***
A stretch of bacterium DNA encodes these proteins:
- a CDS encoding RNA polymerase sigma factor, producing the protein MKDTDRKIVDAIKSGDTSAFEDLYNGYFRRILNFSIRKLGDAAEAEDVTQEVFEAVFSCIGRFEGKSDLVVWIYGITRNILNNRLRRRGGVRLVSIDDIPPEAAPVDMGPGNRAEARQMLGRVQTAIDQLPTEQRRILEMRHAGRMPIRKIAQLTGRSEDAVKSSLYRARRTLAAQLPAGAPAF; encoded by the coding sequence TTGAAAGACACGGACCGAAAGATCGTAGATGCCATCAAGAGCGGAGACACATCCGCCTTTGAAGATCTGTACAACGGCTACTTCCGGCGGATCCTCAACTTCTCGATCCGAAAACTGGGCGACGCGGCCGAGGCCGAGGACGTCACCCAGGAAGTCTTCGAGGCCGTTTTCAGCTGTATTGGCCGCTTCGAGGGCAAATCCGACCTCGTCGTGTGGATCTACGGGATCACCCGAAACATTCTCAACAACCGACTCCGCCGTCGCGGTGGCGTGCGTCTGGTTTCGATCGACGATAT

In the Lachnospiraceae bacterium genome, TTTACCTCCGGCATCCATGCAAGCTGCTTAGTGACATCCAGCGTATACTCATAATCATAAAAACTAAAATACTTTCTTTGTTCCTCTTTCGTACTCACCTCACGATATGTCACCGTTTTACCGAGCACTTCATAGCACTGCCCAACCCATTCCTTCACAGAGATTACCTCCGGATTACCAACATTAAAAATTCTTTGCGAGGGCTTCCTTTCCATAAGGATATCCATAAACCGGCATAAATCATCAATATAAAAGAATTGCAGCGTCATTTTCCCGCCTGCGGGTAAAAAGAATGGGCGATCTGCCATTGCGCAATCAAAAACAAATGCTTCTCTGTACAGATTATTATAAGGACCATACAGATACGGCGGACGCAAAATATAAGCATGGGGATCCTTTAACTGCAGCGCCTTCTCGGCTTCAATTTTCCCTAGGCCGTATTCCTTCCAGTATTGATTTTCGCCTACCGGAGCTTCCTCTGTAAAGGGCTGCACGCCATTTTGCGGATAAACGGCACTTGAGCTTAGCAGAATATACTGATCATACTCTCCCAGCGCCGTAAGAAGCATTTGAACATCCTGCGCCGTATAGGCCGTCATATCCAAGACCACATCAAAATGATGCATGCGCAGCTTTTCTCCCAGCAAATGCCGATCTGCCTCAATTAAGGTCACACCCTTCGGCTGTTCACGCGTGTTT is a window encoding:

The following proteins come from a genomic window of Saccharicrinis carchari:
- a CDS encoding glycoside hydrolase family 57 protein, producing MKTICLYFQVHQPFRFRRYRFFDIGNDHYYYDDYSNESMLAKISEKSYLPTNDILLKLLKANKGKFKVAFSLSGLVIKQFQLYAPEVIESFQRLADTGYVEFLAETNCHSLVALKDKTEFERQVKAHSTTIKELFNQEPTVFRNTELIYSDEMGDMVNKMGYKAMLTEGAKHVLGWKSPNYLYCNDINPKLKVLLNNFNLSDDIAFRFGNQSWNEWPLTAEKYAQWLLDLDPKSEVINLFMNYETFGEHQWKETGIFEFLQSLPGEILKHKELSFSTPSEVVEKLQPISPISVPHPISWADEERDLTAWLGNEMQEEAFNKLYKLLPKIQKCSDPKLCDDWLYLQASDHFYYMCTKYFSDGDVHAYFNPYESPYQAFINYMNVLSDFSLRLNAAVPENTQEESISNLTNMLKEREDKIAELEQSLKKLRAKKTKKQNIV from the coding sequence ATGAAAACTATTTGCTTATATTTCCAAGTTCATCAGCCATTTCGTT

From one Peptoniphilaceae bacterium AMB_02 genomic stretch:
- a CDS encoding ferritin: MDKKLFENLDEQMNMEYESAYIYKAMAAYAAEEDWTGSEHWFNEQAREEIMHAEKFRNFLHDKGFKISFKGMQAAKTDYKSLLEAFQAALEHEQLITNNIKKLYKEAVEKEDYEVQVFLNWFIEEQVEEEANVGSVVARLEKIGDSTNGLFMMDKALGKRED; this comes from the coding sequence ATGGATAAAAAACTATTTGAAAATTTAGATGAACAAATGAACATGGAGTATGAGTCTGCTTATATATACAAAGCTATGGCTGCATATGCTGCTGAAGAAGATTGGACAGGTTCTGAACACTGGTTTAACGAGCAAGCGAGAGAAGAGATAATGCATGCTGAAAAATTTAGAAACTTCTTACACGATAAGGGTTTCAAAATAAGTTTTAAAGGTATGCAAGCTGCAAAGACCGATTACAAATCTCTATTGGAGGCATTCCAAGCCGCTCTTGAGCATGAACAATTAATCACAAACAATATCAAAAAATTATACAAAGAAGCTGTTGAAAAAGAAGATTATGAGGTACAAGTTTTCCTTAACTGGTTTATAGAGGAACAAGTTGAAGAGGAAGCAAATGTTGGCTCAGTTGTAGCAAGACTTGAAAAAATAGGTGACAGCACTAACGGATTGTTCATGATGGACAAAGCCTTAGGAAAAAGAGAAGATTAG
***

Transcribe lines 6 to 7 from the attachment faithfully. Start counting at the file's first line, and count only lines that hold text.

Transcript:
From one Peptoniphilaceae bacterium AMB_02 genomic stretch:
- a CDS encoding ferritin: MDKKLFENLDEQMNMEYESAYIYKAMAAYAAEEDWTGSEHWFNEQAREEIMHAEKFRNFLHDKGFKISFKGMQAAKTDYKSLLEAFQAALEHEQLITNNIKKLYKEAVEKEDYEVQVFLNWFIEEQVEEEANVGSVVARLEKIGDSTNGLFMMDKALGKRED; this comes from the coding sequence ATGGATAAAAAACTATTTGAAAATTTAGATGAACAAATGAACATGGAGTATGAGTCTGCTTATATATACAAAGCTATGGCTGCATATGCTGCTGAAGAAGATTGGACAGGTTCTGAACACTGGTTTAACGAGCAAGCGAGAGAAGAGATAATGCATGCTGAAAAATTTAGAAACTTCTTACACGATAAGGGTTTCAAAATAAGTTTTAAAGGTATGCAAGCTGCAAAGACCGATTACAAATCTCTATTGGAGGCATTCCAAGCCGCTCTTGAGCATGAACAATTAATCACAAACAATATCAAAAAATTATACAAAGAAGCTGTTGAAAAAGAAGATTATGAGGTACAAGTTTTCCTTAACTGGTTTATAGAGGAACAAGTTGAAGAGGAAGCAAATGTTGGCTCAGTTGTAGCAAGACTTGAAAAAATAGGTGACAGCACTAACGGATTGTTCATGATGGACAAAGCCTTAGGAAAAAGAGAAGATTAG